It is important to note that not all project managers will, or are required to perform a formal risk assessment of the project because there are barriers to identifying risk. One study on project managers, found that there was a low understanding of the tools and major benefits of a structured, formal risk management process and risk assessment. This lack of understanding and information was viewed as a barrier to creating and using an effective risk management plan. The amount of investment in formal risk management was also concluded to vary case-by-case based on project manager.
Some project managers are more hands-on than others, and will create their own detailed risk management plan for the project. On the other hand, some project managers will elect to be more reactive, and use their ability to handle unexpected events as they come without prior planning. Some project managers are risk averse, meaning that they prefer to choose optimism and not factor risk into the project and will avoid taking risks if they can be avoided.
For projects with low complexity profiles, the project manager can be more casual, and informally track risk events. However, on more complex projects and risk events, the project team and project manager may develop a more formal list of risk event items and track them during project review periods. For more complex projects, the evaluation process for risk events is much more formal with risk assessment meetings throughout the project life cycle to assess the risk events in different sections and times of the project.
On high-complexity projects, a third-party subject matter expert may be involved in the risk assessment process, and the risk management plan may be more involved and used during the execution phase of the project.
For complex projects, some project managers and teams will use a statistical model to evaluate risk since there are too many different possible combinations of risk that can occur which makes it nearly impossible to calculate them all one at a time.
One of the most commonly-used statistical models used on projects is the Monte Carlo simulation, which will simulate a possible group of outcomes by using each risk event’s likelihood.
The output produced by the Monte Carlo simulation gives the project manager and team the probability of the event occurring within a specific range and for combinations of events.
A simple example of this is, when the Monte Carlo Simulation will state that there is a 12% chance that one of five major equipment pieces will be delivered behind schedule and the weather will be an issue by the time all of the major parts are delivered.
After the existing risks are defined and analyzed, the project team is able to develop a risk mitigation plan, which is used to limit the impact of a risk event.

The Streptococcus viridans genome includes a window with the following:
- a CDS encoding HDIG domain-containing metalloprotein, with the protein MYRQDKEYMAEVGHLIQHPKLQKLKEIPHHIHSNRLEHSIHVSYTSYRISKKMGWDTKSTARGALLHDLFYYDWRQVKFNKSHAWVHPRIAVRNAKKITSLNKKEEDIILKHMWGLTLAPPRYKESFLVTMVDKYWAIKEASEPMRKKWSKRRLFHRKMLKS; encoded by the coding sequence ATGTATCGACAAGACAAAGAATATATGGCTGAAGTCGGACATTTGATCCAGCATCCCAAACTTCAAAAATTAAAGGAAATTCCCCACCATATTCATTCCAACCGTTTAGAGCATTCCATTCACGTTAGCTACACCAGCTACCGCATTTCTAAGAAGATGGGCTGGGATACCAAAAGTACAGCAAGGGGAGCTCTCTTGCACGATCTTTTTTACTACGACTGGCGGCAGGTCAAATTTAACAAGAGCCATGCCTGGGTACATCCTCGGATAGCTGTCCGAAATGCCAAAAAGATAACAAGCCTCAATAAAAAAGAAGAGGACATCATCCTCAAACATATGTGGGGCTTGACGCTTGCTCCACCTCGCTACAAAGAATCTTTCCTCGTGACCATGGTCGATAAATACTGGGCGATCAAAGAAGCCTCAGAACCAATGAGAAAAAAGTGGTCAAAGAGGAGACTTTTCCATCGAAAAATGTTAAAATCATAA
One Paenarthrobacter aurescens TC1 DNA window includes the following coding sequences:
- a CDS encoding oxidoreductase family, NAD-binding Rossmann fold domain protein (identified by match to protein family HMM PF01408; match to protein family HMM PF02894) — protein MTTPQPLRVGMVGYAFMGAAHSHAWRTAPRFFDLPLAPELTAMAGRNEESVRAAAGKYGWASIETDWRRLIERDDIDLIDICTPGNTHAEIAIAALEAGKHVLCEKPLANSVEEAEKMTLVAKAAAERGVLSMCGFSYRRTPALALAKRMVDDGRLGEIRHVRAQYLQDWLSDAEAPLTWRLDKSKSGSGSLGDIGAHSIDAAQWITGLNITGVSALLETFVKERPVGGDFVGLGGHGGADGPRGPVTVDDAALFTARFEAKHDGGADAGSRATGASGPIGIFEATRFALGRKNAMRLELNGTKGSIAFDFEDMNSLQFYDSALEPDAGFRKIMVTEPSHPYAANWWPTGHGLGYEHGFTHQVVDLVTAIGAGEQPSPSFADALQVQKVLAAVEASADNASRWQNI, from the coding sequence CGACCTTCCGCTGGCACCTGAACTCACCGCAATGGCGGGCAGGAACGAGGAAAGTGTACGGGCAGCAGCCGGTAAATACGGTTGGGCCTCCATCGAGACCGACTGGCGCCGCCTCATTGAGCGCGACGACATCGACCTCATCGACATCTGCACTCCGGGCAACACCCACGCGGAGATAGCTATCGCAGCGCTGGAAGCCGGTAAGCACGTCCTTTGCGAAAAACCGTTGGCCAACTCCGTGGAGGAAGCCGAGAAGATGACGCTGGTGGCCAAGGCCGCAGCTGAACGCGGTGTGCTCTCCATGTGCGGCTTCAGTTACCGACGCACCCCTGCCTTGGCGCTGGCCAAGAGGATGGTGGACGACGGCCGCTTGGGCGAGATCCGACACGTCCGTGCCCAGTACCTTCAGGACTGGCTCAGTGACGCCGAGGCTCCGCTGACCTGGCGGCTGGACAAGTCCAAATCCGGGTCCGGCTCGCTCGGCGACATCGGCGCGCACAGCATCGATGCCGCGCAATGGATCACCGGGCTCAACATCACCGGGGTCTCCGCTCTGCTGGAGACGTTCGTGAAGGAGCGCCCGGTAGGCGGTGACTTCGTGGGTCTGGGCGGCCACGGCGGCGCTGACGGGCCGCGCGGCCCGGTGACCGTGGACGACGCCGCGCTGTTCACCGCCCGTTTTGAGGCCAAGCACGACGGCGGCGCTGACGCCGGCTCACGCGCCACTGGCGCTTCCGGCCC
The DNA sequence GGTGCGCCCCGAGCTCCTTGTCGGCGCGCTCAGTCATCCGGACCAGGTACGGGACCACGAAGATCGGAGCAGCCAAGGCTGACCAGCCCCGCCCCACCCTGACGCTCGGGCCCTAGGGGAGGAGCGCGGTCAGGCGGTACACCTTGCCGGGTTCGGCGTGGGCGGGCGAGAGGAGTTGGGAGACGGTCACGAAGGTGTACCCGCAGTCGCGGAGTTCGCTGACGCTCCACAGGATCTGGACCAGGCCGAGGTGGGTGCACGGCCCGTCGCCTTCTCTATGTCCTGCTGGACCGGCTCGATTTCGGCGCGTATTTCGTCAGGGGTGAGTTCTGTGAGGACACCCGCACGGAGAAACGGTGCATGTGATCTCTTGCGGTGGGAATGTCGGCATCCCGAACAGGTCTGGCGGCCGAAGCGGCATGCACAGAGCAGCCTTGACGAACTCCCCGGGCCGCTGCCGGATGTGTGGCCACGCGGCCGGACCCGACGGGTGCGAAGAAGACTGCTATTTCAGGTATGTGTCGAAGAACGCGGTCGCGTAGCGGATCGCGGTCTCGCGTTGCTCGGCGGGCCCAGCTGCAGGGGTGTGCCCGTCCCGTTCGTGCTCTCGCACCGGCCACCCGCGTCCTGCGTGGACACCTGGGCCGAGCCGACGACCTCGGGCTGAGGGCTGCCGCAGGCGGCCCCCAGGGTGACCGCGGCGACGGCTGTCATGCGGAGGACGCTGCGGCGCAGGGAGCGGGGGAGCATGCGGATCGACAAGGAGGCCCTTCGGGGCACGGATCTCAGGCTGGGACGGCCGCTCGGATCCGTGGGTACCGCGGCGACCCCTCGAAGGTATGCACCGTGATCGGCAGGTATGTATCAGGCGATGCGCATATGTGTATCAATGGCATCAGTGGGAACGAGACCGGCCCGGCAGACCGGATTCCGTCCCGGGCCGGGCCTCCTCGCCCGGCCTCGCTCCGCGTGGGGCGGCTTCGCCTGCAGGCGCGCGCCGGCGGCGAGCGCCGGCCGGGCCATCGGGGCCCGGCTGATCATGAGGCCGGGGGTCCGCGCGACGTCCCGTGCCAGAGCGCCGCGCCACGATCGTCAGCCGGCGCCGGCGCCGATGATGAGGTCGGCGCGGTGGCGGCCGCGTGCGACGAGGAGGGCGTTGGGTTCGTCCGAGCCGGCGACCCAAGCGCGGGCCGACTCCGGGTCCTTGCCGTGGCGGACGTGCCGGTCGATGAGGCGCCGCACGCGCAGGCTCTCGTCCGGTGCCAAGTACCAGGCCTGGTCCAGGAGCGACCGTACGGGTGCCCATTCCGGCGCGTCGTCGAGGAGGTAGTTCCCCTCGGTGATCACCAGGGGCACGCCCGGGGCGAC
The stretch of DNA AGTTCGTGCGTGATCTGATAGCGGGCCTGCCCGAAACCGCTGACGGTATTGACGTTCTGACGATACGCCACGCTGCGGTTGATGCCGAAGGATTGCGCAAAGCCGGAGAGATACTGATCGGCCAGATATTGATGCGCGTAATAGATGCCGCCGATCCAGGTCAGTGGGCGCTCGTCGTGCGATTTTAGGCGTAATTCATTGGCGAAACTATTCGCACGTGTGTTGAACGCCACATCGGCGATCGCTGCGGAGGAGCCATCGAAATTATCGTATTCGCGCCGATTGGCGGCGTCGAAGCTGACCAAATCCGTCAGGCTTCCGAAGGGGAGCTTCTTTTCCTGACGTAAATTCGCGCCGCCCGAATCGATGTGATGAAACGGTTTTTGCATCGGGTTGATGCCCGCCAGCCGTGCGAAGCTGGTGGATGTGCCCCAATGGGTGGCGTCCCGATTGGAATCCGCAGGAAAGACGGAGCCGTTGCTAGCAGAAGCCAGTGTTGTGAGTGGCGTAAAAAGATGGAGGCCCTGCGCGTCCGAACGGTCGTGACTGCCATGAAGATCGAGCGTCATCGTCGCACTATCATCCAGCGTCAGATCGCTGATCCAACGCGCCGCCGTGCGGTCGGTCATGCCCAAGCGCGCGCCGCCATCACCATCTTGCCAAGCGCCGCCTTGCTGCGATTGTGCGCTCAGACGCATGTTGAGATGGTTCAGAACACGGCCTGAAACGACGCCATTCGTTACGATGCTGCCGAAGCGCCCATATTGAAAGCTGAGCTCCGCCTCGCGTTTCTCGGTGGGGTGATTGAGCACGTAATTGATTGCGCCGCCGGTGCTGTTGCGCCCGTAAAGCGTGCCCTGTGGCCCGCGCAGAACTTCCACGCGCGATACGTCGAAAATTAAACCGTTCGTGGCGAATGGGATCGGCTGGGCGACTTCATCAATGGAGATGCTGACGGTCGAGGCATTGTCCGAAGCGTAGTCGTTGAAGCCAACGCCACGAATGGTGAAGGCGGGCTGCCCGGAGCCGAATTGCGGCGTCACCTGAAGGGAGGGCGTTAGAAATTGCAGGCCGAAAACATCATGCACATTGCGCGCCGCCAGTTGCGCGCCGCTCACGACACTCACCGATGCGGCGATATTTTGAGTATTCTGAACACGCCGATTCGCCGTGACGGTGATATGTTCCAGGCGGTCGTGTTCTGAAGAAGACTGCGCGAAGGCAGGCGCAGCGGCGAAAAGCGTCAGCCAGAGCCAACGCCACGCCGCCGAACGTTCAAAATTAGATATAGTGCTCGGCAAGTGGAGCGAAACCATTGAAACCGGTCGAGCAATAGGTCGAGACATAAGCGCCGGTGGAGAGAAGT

The factors used by the project team to mitigate risk are: risk avoidance, risk sharing, risk reduction, and risk transfer.
Each of these mitigation styles can be effective in reducing the risk of the project in different ways. The risk mitigation plan demonstrates the risk mitigation approach for all of the listed risk events and the actionable items for the project team for each risk event.
Risk avoidance will most often involve developing a different solution for a risk event, which usually has a higher probability of success but will also cost more to complete the task.
One of the more common techniques for risk avoidance is to use proven, existing technologies instead of developing a new technique even if new methods have proven to be the better selection and lower cost.
Using the methods that have proven effective in the past gives most project managers more confidence that they will be able to use these tools efficiently and have the desired results, even with the additional costs that occur with them.
For example, a project manager may choose a subcontractor who they have worked with before for a higher price than using another vendor with more advanced software capabilities and lower cost, simply because the project manager knows what they will get from the subcontractor they have a history with.
Risk sharing involves working with other people and groups to spread out responsibilities of risk events. Many project managers and firms who work on international projects will try to reduce their political, legal, and all other risk event types related to international projects by creating a joint venture with a local company in the country of the project.
Working with these local companies to share associated risk for parts of the project is attractive when the local country has expertise and experience that the project team does not have themselves. If the risk event does occur, the local partner absorbs some or all of the negative impact. This local group will also take some profit or benefit that stem from a successful project.